Voting Rights Consultation
16 June 2017
Letter to FTSE Russell, 16 June 2017
We refer to the discussion on the eligibility of voteless companies for inclusion in equity indices following the initial public offering (IPO) of Snap Inc. We appreciate the interest that FTSE Russell has taken in the issue by announcing the consultation on 26 May 2017, and we welcome the opportunity to provide our response.
Norges Bank Investment Management is the investment management division of the Norwegian Central Bank (Norges Bank) and is responsible for investing the Norwegian Government Pension Fund Global. The fund had assets of USD 873 billion at the end of 2016, of which USD 547 billion was invested in equities in 78 national markets worldwide. As a highly diversified global investor, we rely on well-functioning equity markets. We welcome the decision of companies to go public to raise capital and share risk.1 We actively exercise our voting rights and promote good practices across markets. In the U.S. market, we are a member of the Council of Institutional Investors.
The specific question raised by the Snap Inc. IPO is whether equity indices should include instruments issued by companies that have no voting shares listed. Currently, this is an extremely rare, if not unique, situation. The broader question is how multiple class shares and unequal voting rights, particularly with new listings, are changing the market for equity investors.
Index providers balance two important considerations, as described in the FTSE Russell Statement of Principles. The first is “to reflect the investment markets included in the index definitions and to facilitate the detailed analysis of such markets.” The second is that the “interest of all users should be considered in managing the indexes”.2 We believe that including voteless companies in the index effectively disadvantages users of the index, and in particular index tracking investors, who seek formal influence over the companies in which they invest.
In this context, we value the proposal put forward by FTSE Russell to make voting rights a criterion for index inclusion. We believe that the main objective of FTSE Russell’s proposal should be to exclude voteless companies. At the same time, we also believe that there could be an opportunity to encourage companies to allow shareholders some meaningful degree of formal influence. One way of defining a meaningful degree of formal influence could be the ability of shareholders to put forward shareholder proposals or to call a shareholder meeting. In many markets, such shareholder initiatives require a specific percentage of votes.
We would therefore support the introduction of a minimum threshold based on a ratio of the company’s voting rights, as suggested by FTSE Russell. Any constituent failing to clear the threshold should have its investability weight reduced. Voteless companies should have zero investability weight. When setting a threshold, FTSE Russell could take into account the ability of shareholders to exercise formal influence, perhaps with an added headroom. The ratio used to set the threshold should be consistent, replicable and take into account the investability of voting shares, e.g., by including only eligible voting shares.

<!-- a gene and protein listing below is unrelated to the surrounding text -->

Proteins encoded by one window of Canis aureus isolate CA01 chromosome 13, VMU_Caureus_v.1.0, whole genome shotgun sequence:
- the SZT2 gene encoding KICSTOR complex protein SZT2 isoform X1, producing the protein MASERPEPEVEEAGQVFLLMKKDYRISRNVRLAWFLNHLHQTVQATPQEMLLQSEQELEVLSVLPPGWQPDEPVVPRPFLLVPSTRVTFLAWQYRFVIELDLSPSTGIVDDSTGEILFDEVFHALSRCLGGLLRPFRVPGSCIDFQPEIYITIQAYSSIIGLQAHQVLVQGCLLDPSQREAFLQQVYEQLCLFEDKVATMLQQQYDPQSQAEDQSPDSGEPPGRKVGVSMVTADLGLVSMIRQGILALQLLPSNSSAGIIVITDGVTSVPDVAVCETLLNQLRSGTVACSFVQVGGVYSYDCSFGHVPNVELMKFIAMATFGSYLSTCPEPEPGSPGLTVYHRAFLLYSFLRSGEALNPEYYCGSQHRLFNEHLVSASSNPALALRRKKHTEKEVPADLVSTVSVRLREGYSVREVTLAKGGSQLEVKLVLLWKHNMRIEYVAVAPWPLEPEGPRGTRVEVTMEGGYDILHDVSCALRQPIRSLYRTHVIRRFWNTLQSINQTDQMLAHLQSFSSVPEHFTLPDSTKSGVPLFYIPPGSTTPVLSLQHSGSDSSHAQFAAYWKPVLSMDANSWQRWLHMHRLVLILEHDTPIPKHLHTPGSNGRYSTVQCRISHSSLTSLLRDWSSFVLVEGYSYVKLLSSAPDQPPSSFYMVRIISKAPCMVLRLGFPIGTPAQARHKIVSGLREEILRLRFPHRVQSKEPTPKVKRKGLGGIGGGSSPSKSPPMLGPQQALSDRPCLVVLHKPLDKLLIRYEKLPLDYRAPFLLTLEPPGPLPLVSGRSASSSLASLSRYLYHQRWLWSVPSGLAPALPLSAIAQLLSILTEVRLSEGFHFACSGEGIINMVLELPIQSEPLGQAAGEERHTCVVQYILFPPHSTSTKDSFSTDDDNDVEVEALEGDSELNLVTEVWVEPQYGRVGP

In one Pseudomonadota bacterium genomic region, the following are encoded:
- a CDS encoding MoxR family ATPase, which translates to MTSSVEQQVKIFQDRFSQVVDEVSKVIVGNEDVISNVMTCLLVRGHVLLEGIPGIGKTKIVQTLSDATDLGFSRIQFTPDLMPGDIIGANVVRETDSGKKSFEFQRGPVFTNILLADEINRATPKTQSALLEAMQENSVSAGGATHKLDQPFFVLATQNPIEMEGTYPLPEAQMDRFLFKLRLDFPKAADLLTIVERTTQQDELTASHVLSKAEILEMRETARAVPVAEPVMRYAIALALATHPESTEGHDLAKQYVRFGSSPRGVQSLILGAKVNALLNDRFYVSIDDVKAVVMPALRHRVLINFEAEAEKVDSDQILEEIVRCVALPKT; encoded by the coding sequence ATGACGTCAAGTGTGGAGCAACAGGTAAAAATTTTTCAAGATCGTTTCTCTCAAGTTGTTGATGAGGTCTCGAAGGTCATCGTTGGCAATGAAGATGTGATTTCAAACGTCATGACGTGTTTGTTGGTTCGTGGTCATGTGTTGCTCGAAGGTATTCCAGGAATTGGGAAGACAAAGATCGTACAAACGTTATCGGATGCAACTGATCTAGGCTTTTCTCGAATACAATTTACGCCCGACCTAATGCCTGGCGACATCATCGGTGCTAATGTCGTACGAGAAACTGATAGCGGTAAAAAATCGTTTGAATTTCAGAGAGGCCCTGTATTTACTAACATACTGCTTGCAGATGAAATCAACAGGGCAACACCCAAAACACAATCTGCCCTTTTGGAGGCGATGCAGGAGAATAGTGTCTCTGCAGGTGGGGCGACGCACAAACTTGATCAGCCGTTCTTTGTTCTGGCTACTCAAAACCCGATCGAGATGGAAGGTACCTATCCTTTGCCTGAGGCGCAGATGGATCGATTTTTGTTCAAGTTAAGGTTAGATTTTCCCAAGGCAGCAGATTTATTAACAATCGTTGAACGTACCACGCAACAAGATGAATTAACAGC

We would advise against making a threshold too hard, with anything above that threshold treated equally. That could lead constituents, new ones in particular, to place themselves close to such a minimum threshold. We would prefer to maintain an incentive for all constituents to give shareholders additional voting rights, by scaling index weight according to voting power throughout the range of the latter. This would improve consistency in the treatment of voting rights, and while increasing the administrative burden on FTSE Russell, that could be mitigated, e.g., by a slow rebalancing cycle and, if necessary, a banding approach like FTSE in the past employed for free float.
We believe that the proposal is relevant for considering the eligibility of new constituents. At the same time, we believe that over time it is not tenable, or practical, to differentiate between new and existing constituents. We would therefore support a grandfathering period for existing constituents before they are tested against a voting rights rule.
We appreciate your willingness to consider our perspectives, and remain available for further discussion should that be of interest.
Chief Investment Officer Equities
Head of Policy Development
1 We addressed this issue in “The Listings Ecosystem: Aligning Incentives”, Asset Manager Perspectives 1/2016, Norges Bank Investment Management
2 Statement of Principles for FTSE Russell Market Capitalization Weighted Equity Indexes v1.8. July 2016